I'm Going To Try Not To Say I Told You So...

By: Reggie Middleton | Thu, Oct 1, 2009
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For those that believe mark to market rules are useless (I know they make it hard to goose your share price in a deflationary market, see "Charting the Truth"), I bring you the collapse of a bank last week that wasn't even on the FDIC's troubled bank list. To add misty eyes to misery, the mis-marking of the banks assets will cost the FDIC nearly a billion dollars. That's a lot for a bank that wasn't even on the watch list. If the banks were forced to carry assets at market value, REAL market value, these little surprises will not be allowed to sneak up. Investors, regulators, bloggers, etc. will be able to see them coming a mile away - or at least they should. Alas, I am able to see them anyway. Is it because I am hyper-intelligent, possessive of meta-human powers, or employ an army of elfin dwarves to hide in the boardroom duct vents to eavesdrop on the board meetings? No, its none of those. Its because I PAY ATTENTION, and odn't have any conflicts of interests and axes to grind that color my observations and analysis.

Subscribers should keep this in mind when reading about this big bank that has written a bunch (more than a quarter of its tangible equity) in naked, unhedged credit default and total return swaps - see "And the next AIG is....". Knowing what they have acquired as of late, and what their subsidiaires have been trying to unload, there is no telling what the hell the quality of the underlying is. One thing is for sure, it is probably not very pristine!

Before we move on to the Blooberg article that sparked this blog post, let's excerpt some key snippets from the latest FDIC memorandum to its Board of Directors. It is written in the coded language of regulator-ese, but I will translate for you in red font:

1. The FDIC not impose additional special assessments in 2009. Because we have hit them pretty hard already and they are already broker than we are!

2. The FDIC maintain assessment rates at their current levels through the end of 2010 and immediately adopt a uniform 3 basis point increase in assessment rates effective January 1, 2011.

3. In October 2008, the Board adopted a Restoration Plan to return the Deposit Insurance Fund (DIF or the Fund) to its statutorily mandated minimum reserve ratio of 1.15 percent within five years. In February 2009, given the extraordinary circumstances facing the banking industry, the Board amended its Restoration Plan to allow the Fund seven years to return to 1.15% percent. We're in trouble and need more time. We will crush and already insolvent banking system (despite the proclamations to the contrary by the government and bank management) if we attempt to return the fund to a prudent level in less than 7 years. Its getting worse quickly even as the bank stocks skyrocket over 100% - just a few months ago we throught we could do it in 5 years.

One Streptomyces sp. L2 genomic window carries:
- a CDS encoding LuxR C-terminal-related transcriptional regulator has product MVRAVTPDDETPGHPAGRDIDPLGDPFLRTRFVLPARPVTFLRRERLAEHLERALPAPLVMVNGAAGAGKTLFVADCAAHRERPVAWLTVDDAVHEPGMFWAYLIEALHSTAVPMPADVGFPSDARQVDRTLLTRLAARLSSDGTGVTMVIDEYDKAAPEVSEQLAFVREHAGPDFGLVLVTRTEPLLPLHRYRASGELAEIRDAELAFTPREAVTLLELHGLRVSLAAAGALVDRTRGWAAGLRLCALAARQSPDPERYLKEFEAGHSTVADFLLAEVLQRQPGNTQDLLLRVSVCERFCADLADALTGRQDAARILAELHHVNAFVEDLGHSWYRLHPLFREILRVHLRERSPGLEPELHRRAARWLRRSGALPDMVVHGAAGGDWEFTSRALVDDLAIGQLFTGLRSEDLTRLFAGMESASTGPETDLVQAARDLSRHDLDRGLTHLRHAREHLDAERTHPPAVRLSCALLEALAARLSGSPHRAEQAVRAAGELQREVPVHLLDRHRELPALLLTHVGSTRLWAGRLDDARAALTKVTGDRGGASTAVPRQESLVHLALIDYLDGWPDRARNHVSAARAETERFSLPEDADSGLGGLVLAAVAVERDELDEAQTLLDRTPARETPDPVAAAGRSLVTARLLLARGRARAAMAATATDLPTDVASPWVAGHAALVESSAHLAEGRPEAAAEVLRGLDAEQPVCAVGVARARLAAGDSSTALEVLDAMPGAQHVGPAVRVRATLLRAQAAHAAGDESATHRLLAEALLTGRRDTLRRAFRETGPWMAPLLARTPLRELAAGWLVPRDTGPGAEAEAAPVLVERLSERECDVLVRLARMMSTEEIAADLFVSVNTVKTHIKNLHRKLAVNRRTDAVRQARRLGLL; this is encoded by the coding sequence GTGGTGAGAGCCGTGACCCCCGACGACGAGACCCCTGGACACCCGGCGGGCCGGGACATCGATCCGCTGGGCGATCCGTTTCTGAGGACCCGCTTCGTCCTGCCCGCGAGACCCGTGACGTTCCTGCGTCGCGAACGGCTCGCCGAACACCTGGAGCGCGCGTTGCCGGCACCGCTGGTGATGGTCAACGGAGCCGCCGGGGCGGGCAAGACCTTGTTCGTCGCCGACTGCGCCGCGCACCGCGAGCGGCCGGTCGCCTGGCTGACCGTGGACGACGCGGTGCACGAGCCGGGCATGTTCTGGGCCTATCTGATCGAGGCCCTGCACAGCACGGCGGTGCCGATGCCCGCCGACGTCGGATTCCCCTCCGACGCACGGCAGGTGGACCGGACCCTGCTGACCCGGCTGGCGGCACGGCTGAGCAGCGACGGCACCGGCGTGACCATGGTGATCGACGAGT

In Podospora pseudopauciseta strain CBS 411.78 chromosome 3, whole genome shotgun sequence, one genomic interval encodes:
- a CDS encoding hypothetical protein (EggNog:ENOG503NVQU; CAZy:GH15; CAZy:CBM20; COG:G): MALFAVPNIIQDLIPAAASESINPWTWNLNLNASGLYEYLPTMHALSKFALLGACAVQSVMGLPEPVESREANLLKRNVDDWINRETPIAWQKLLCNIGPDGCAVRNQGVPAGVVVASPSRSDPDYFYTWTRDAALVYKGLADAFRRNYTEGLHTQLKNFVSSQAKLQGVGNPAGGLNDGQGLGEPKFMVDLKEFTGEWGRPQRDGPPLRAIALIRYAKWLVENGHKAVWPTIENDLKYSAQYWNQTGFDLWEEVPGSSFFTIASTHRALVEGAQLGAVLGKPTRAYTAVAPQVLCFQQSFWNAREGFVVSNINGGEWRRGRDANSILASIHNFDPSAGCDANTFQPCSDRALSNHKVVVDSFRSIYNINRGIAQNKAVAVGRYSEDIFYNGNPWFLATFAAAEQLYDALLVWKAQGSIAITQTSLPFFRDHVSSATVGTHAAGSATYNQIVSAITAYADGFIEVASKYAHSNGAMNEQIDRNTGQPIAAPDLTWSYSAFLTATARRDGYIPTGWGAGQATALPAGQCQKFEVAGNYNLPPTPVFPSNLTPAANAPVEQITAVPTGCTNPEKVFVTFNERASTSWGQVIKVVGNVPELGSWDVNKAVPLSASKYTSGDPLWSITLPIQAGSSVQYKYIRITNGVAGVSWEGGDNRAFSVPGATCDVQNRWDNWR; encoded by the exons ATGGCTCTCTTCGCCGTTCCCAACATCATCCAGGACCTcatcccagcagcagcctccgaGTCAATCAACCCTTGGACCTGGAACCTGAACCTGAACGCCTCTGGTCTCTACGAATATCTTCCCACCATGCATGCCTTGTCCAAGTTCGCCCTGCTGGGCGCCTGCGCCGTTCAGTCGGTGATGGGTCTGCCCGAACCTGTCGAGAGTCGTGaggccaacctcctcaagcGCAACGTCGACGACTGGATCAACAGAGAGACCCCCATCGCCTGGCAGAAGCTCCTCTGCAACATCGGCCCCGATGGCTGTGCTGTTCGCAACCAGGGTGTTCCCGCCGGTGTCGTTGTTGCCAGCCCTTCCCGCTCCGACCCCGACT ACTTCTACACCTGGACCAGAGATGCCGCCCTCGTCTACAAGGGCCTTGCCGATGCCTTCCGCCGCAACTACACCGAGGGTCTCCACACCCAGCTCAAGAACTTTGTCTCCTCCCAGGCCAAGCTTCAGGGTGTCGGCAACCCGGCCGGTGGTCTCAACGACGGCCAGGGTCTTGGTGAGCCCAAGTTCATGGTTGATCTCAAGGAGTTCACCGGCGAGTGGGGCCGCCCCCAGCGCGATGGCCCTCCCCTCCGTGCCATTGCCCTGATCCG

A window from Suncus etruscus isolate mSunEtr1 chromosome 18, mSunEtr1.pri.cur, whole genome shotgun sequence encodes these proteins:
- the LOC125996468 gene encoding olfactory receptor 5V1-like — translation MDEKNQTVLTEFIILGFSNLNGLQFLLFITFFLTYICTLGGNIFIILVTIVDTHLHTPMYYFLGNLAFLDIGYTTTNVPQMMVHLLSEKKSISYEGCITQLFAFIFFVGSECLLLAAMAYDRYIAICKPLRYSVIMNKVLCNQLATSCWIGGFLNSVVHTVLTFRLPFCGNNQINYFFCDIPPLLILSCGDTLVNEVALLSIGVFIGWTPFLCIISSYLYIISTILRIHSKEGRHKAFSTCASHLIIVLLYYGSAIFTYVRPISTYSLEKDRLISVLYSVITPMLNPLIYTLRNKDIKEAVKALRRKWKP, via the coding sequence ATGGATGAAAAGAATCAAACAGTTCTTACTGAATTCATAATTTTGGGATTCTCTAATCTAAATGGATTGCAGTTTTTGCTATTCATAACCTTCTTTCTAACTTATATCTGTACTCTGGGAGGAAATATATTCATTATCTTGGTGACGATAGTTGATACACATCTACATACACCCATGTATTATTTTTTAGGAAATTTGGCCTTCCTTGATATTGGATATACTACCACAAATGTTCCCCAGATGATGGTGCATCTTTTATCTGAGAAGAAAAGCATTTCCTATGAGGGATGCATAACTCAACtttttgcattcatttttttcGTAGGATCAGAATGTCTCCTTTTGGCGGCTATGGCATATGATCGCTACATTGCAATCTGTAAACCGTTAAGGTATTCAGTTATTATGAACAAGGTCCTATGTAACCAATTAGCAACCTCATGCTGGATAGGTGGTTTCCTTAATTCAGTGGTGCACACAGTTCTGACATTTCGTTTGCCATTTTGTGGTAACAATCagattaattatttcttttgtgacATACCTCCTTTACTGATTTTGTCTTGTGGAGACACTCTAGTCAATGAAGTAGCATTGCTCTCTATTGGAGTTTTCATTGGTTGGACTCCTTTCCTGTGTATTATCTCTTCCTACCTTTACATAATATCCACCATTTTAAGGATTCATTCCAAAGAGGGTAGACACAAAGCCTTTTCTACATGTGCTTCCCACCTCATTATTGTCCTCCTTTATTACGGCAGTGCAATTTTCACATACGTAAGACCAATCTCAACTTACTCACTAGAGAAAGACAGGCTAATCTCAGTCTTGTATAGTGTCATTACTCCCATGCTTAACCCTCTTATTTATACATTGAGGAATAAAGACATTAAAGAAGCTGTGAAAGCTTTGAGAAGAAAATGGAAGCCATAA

Pursuant to these requirements, staff estimates that both the Fund balance and the reserve ratio as of September 30, 2009, will be negative. This is techincially and effectively insolvent! This reflects, in part, an increase in provisioning for anticipated failures. In contrast, cash and marketable securities available to resolve failed institutions remain positive.

Staff has also projected the Fund balance and reserve ratio for each quarter over the next several years using the most recently available information on expected failures and loss rates and statistical analyses of trends in CAMELS downgrades, failure rates and loss rates. Staff projects that, over the period 2009 through 2013, the Fund could incur approximately $100 billion in failure costs. Staff projects that most of these costs will occur in 2009 and 2010. Approximately $25 billion of the $100 billion amount has already been incurred in failure costs so far in 2009. Staff projects that most of these costs will occur in 2009 and 2010. So, only 25% into this mess by the FDIC's own calculations, and they are already negative and insolvent. They believe the worst is yet to come (versus Bernanke, Paulson and Geithner saying the worst is behind us), and that worse will come rather quickly. To make things worse, as you read the article excerpted below, the FDIC doesn't even seem to have a firm graps on the risks, as they were blindsided by a nearly billion dollar failure that wasn't even on thier problem bank list, and this was last Friday! You all know who has been the most bearish on the financial sector through all of this.

If the Board imposes no further special assessments and leaves existing risk-based assessment rates in place, staff projects that the Fund balance would become significantly negative in 2010 and may remain negative until 2013. According to these projections the reserve ratio would not return to the statutorily mandated minimum reserve ratio of 1.15 percent until late 2018. 'Nuff said!